Culinary destinations: food for thought

With Australian MasterChef filming two episodes in Dubai there is a clear sense that the city is becoming renowned for its food. Vision explores what it takes for a city become a culinary destination

When the Australian version of hit cookery show MasterChef decided to give this year’s final eight contestants a real challenge last month, it didn’t set them a bush tucker trial. Instead, judges George Calombaris, fellow chef Gary Mehigan and food critic Matt Preston dispatched them to Dubai.

It wasn’t a jolly: the first episode had the would-be chefs shopping for ingredients in a Dubai market before being dispatched on a camel to a desert cooksite, where they had to impress Emirati VIPs with Middle Eastern food. And the following week, they were asked to serve dinner at the Ossiano restaurant at Atlantis, The Palm.

In the end, of course, the show is a bit of fun, but the fact that Calombaris took it to Dubai suggests that the city is slowly becoming renowned for its food. But how might it learn from other culinary destinations?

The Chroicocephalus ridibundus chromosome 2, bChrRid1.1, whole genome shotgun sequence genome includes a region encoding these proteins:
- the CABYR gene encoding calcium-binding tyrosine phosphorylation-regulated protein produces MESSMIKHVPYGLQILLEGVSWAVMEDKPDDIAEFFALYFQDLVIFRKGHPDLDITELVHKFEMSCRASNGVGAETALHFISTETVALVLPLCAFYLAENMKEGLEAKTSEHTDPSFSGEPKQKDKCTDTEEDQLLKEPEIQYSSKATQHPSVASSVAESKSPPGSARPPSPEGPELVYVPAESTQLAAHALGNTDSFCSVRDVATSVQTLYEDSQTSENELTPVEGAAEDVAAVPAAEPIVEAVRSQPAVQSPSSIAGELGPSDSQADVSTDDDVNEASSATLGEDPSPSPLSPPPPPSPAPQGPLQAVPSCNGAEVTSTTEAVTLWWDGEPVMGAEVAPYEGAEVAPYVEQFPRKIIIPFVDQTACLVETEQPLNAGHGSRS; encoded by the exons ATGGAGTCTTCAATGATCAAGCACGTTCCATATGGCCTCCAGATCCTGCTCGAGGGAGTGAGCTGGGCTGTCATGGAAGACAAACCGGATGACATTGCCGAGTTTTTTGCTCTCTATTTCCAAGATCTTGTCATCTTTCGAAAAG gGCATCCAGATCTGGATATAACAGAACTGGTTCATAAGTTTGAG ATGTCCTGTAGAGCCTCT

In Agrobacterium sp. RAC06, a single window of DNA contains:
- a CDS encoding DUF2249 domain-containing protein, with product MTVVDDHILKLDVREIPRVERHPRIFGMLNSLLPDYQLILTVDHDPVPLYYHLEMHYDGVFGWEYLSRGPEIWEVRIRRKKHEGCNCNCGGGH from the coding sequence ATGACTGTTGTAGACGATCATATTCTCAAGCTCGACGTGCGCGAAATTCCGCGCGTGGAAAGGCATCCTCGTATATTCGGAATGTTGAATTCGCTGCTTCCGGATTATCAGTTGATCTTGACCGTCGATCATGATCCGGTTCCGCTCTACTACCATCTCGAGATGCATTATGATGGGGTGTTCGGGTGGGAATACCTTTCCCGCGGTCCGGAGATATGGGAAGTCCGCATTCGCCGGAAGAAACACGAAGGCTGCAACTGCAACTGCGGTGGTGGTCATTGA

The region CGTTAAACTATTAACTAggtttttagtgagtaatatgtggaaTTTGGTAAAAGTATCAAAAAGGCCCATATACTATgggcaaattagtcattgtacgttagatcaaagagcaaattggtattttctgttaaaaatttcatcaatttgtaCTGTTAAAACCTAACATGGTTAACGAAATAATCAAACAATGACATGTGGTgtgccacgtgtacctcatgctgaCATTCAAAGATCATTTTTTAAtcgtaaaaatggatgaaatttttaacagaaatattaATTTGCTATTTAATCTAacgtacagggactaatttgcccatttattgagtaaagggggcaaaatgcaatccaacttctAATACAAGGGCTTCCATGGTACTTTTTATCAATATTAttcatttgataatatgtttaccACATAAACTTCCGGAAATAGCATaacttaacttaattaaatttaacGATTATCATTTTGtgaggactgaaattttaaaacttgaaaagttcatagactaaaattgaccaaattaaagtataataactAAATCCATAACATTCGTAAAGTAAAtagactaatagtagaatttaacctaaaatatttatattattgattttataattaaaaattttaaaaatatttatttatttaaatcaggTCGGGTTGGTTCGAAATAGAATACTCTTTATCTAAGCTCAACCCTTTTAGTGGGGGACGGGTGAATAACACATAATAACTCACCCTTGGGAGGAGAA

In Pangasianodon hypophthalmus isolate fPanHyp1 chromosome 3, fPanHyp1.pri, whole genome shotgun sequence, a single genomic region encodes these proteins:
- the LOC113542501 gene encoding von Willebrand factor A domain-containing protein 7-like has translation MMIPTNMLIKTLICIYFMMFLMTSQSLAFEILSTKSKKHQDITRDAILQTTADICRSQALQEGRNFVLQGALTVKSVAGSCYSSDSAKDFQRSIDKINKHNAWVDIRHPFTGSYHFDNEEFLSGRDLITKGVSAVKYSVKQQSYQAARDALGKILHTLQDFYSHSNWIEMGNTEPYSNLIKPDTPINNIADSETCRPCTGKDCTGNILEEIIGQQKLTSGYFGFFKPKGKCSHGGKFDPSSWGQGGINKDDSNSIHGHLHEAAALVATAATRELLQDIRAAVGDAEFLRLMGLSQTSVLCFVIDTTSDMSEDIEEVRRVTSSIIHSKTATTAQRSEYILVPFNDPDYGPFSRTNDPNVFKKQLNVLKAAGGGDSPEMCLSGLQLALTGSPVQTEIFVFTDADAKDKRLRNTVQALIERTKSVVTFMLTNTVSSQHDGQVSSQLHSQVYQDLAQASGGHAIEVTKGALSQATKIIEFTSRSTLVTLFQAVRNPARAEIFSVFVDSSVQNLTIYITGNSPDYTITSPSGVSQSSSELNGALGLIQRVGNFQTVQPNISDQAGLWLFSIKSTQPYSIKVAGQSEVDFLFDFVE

In the first instance, it’s important to offer something different. When some of the best chefs in Scandinavia came up with a “New Kitchen Manifesto” in 2004, the idea was to “express the purity, freshness, simplicity and ethics we wish to associate with our region”. It sounds impossibly romantic, but it worked for a restaurant that had only just been set up in Copenhagen.

Noma, (which is an abstraction of the phrase “nordisk mad”, which means Nordic food), began to make waves well beyond the Danish capital and, incredibly, was voted the world’s best restaurant three times in a row from 2010 by Restaurant Magazine. In 2013 it’s at No.2 - the top honour goes to El Celler de Can Roca in Girona, Spain - but its impact on the city’s food scene has been immense. There are now 13 Michelin-starred restaurants in Copenhagen.

And the bestowal of a Michelin star is still an important accolade for a restaurant, and thus its home city’s reputation. Perhaps this will be the next stage of Dubai’s culinary journey: a Michelin guide doesn’t exist for the UAE as yet. Tokyo is a classic example of the impact the arrival of the French tyre company’s food critics can have on a city: the first Michelin guide was in 2007 - just six years later it has more three-star restaurants than any other city in the world.

It helps a city, too, if its indigenous chefs make a name for themselves. Lyon has Paul Bocuse, the nouvelle cuisine exponent who did so much to promote the French city as a gastronomic destination. Love him or hate him, Gordon Ramsay is synonymous with London.

Of course, the latter has set-up an outpost in Dubai itself in the past, but for the city to thrive, it has to find its own celebrity chef. And that will come. As MasterChef proves, the venues, the people and the interest in food are already here. It’s now time for the next course.